Cadence Design Systems has picked up the exclusive rights to sell NeoLinear's analogue design tools, kicking off with a library cell-design package.
The deal comes at the same time that Cadence has inked deals with PDF Solutions and Silicon Metrics to integrate support for process simulation and library characterisation into its tools.
The deal between Cadence and NeoLinear encompasses both NeoLinear's current and future tools, which will include a circuit synthesis tool called NeoCircuit.
Tom Beckley, CEO of NeoLinear, said: "This is a real innovative business model that we have come up with. It can revolutionalise the way that analogue design is done."
Beckley said the company wants to stay independent but that management realised that NeoLinear would need more extensive sales channels if it was to stay independent. Like other cell-analysis tools, NeoLinear has tied its tools into Cadence's Virtuoso XL layout editor.
"Everyone we went to said they wanted local support and they wanted integration to Cadence," said Beckley.
NeoCell is used to generate analogue cell designs in Virtuoso format based on constraints supplied by an engineer. The tool is intended to remove a lot of the drudge work that analogue engineers typically have to perform to generate valid analogue cells.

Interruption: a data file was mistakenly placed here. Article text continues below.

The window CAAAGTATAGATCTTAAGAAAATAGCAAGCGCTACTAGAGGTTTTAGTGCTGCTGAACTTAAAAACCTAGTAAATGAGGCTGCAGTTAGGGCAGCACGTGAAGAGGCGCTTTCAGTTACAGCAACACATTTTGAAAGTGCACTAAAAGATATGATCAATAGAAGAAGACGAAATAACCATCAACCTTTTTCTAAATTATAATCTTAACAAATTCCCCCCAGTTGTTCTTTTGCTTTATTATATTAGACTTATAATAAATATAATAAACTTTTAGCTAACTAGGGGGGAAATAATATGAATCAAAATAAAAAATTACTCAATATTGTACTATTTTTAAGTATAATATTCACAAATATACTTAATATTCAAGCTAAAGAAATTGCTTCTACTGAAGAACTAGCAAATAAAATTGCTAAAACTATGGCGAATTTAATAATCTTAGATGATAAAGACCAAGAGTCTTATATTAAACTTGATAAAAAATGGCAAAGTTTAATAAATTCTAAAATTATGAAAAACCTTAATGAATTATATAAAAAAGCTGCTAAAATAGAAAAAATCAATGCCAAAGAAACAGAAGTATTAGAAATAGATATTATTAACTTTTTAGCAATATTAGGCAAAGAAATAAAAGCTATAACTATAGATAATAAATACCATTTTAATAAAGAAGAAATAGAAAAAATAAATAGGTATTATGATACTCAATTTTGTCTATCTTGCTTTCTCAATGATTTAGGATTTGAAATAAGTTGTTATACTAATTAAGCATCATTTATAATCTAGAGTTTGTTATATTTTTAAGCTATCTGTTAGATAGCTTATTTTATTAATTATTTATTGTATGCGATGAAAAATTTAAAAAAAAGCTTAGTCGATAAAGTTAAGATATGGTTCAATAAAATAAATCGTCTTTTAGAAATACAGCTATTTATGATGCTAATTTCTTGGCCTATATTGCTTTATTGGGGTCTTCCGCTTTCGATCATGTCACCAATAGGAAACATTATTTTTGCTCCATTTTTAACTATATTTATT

Beckley said the constraints are designed to handle typical requirements such as symmetry and matching in analogue cell circuits.
The company is working on future offerings past the forthcoming NeoCircuit, which will encompass I/O cell and RF cell design.
"NeoCircuit will be used to size and optimise circuits. We have future work on I/O and RF but the RF tool will be some years down the road," said Beckley.
Paul McLellan, corporate vice president of solutions marketing at Cadence, said: "The revenues we make will be split between us."
He added that the deals with PDF and Silicon Metrics are not to sell tools directly but to build tighter integration with Virtuoso and other Cadence tools.
PDF's CircuitSurfer tool will be used to help yield-optimise cell and circuit designs. The tool analyses designs to gauge the effect of process variations on chip yield before the mask stage.
"The CircuitSurfer simulations are accurate to do yield predictions before tapeout. The alternative to accuracy is pessmism. Companies may invest billions in a fab but end up with no better performance because you have to guard-band so much."
Beckley added: "We want to take this knowledge and bring it up earlier in the design cycle, bring the information into NeoCell and NeoCircuit."
The deal with Silicon Metrics will see the library characterisation tools developed by Silicon Metrics integrated with Cadence's Spectre simulator.
"We have recently been investing in features for Spectre that concentrate on library design where, traditionally, we have been concentrating on circuit simulation," said McClellan.
"We are developing software to peform things such as setup and hold checks in Spectre directly [to make characterisation more efficient]. There will be a version of SiliconSmart that runs with Spectre."